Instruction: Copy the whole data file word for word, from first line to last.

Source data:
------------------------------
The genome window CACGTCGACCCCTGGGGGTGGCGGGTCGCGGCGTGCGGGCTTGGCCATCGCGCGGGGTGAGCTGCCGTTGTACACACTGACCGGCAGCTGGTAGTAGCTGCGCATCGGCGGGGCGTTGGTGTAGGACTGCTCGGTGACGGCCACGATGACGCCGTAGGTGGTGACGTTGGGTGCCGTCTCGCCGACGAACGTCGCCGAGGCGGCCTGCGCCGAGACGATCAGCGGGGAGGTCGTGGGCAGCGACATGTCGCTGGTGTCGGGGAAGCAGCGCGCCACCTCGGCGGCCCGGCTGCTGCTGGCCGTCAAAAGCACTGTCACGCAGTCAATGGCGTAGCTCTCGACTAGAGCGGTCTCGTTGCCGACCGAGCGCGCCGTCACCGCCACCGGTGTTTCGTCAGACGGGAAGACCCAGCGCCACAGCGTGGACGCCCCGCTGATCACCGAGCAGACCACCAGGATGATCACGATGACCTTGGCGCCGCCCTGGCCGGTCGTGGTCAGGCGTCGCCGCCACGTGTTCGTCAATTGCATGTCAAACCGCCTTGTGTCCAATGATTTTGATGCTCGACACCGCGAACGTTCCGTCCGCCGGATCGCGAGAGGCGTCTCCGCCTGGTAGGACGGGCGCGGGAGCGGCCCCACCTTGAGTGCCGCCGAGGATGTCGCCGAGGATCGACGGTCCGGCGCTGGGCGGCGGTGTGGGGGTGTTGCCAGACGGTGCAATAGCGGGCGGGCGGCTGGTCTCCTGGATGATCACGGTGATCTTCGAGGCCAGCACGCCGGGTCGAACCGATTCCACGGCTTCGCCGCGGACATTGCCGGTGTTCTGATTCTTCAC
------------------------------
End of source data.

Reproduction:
The genome window CACGTCGACCCCTGGGGGTGGCGGGTCGCGGCGTGCGGGCTTGGCCATCGCGCGGGGTGAGCTGCCGTTGTACACACTGACCGGCAGCTGGTAGTAGCTGCGCATCGGCGGGGCGTTGGTGTAGGACTGCTCGGTGACGGCCACGATGACGCCGTAGGTGGTGACGTTGGGTGCCGTCTCGCCGACGAACGTCGCCGAGGCGGCCTGCGCCGAGACGATCAGCGGGGAGGTCGTGGGCAGCGACATGTCGCTGGTGTCGGGGAAGCAGCGCGCCACCTCGGCGGCCCGGCTGCTGCTGGCCGTCAAAAGCACTGTCACGCAGTCAATGGCGTAGCTCTCGACTAGAGCGGTCTCGTTGCCGACCGAGCGCGCCGTCACCGCCACCGGTGTTTCGTCAGACGGGAAGACCCAGCGCCACAGCGTGGACGCCCCGCTGATCACCGAGCAGACCACCAGGATGATCACGATGACCTTGGCGCCGCCCTGGCCGGTCGTGGTCAGGCGTCGCCGCCACGTGTTCGTCAATTGCATGTCAAACCGCCTTGTGTCCAATGATTTTGATGCTCGACACCGCGAACGTTCCGTCCGCCGGATCGCGAGAGGCGTCTCCGCCTGGTAGGACGGGCGCGGGAGCGGCCCCACCTTGAGTGCCGCCGAGGATGTCGCCGAGGATCGACGGTCCGGCGCTGGGCGGCGGTGTGGGGGTGTTGCCAGACGGTGCAATAGCGGGCGGGCGGCTGGTCTCCTGGATGATCACGGTGATCTTCGAGGCCAGCACGCCGGGTCGAACCGATTCCACGGCTTCGCCGCGGACATTGCCGGTGTTCTGATTCTTCAC